Left leaning economists and political leaders throughout modern history generally understand the economic laws that govern human economic activity and all of them agree that the free market is the best way to grow an economy, create productive jobs and provide increasing abundance for all. Where they differ is that they feel that redistribution and other socialist ideals are better for a society than jobs and improving living standards.

      Vladimir Lenin understood this and, when faced with total economic collapse, relaxed his communist economic policies with his New Economic Policy (NEP) in 1920 by allowing many peasant farmers and small business owners to retain ownership and make profits.

      President Roosevelt who, like President Obama, was satisfied with the high unemployment and anemic growth that resulted from his economic central planning, was forced to change when World War II came along. Realizing that we could not win the war with the shackled economy, he gave businesses in areas critical to war production a larger degree of freedom to operate.

      There are dangers to socialists when they do relax the grip of their control over the economy as Mikhail Gorbachev, the last Soviet Premier, learned when his policy of Glasnost turned out to be so popular that the people drove it further than he wanted resulting in the collapse of communism and a free economy this is light years ahead of the former communist "paradise".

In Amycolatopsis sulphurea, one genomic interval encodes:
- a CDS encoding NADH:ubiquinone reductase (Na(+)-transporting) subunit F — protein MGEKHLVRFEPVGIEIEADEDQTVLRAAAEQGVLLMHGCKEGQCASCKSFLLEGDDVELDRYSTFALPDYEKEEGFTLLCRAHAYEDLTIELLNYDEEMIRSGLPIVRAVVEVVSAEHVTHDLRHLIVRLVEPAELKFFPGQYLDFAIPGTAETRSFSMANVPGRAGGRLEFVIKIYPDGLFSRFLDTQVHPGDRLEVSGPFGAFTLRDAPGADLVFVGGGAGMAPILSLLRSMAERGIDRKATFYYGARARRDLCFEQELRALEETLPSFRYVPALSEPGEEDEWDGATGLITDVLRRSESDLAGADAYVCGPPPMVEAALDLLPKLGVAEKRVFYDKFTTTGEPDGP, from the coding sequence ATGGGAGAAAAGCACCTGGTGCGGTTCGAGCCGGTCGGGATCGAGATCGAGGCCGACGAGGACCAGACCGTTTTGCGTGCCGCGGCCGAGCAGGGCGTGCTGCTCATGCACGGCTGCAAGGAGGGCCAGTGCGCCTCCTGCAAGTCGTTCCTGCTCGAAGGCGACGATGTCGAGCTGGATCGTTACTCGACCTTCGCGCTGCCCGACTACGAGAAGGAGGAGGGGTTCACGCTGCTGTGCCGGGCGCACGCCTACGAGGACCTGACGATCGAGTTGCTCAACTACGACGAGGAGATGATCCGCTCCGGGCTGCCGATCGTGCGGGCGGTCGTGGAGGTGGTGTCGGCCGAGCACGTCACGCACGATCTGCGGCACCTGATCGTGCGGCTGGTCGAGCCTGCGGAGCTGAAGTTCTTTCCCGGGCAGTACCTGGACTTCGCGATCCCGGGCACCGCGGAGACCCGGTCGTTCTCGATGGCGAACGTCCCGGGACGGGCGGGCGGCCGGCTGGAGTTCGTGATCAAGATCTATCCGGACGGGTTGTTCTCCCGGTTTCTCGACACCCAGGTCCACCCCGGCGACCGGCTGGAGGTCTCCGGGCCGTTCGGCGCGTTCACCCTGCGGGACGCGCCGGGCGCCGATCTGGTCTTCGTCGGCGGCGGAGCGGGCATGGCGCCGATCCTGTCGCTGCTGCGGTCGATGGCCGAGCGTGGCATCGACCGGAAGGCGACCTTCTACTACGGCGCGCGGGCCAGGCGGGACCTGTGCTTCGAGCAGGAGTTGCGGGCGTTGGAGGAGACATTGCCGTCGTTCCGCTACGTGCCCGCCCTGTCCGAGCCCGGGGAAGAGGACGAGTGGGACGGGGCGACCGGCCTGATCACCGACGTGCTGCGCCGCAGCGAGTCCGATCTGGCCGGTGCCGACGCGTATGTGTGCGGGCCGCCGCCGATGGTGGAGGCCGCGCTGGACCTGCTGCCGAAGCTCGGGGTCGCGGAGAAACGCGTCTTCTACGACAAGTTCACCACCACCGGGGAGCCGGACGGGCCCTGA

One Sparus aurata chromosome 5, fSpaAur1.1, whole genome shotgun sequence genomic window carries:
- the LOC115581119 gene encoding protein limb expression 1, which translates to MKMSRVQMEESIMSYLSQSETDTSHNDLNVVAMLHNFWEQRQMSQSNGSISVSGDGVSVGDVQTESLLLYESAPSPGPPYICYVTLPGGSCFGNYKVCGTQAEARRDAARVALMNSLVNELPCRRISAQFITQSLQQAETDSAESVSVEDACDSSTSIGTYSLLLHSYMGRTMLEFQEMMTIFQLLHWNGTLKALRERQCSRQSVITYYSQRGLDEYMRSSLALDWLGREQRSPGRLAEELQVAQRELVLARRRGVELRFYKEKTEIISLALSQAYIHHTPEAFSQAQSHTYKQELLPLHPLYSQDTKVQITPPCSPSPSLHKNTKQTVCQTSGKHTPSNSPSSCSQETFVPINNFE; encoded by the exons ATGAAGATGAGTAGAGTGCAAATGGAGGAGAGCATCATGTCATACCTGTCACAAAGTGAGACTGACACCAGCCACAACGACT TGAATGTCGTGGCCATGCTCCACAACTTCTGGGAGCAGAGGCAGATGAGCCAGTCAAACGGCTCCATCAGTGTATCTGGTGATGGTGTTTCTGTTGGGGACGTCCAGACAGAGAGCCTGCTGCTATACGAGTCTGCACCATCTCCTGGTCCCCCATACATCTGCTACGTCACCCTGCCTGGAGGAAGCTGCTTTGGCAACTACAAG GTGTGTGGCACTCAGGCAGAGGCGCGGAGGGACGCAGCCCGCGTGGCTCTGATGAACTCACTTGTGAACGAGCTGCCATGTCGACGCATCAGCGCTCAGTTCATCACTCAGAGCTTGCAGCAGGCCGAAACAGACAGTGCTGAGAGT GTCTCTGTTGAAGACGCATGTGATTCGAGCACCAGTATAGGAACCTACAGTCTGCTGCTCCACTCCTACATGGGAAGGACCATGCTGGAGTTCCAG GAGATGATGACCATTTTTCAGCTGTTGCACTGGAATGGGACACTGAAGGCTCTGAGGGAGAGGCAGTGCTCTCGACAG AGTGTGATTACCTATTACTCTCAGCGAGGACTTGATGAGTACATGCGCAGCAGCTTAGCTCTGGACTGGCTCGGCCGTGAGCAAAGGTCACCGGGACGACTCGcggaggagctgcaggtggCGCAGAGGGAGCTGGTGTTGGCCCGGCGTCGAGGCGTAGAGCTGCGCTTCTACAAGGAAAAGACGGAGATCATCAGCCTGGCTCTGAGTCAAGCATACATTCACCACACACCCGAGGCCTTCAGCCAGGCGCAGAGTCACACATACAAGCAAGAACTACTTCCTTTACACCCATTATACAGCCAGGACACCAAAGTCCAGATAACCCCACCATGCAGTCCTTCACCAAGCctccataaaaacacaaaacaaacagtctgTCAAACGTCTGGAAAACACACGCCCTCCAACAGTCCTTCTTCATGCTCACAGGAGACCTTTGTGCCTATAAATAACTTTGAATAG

The late, left leaning, economist J. Kenneth Galbraith opposed President Kennedy's proposed Keynesian style tax cuts on the grounds that people might like them and oppose the later increases that Keynesian policy called for leaving common people rather than politicians to decide how the incomes they earned would be spent.

      So, if there are any socialist nations whose economies are doing better than that of the United States it is probably due to their use of free market policies.

    • Chuck profile imageAUTHOR

      Chuck Nugent 

      6 years ago from Tucson, Arizona

      pride-n-prejudice - I couldn't agree with you more. Thanks for your comment.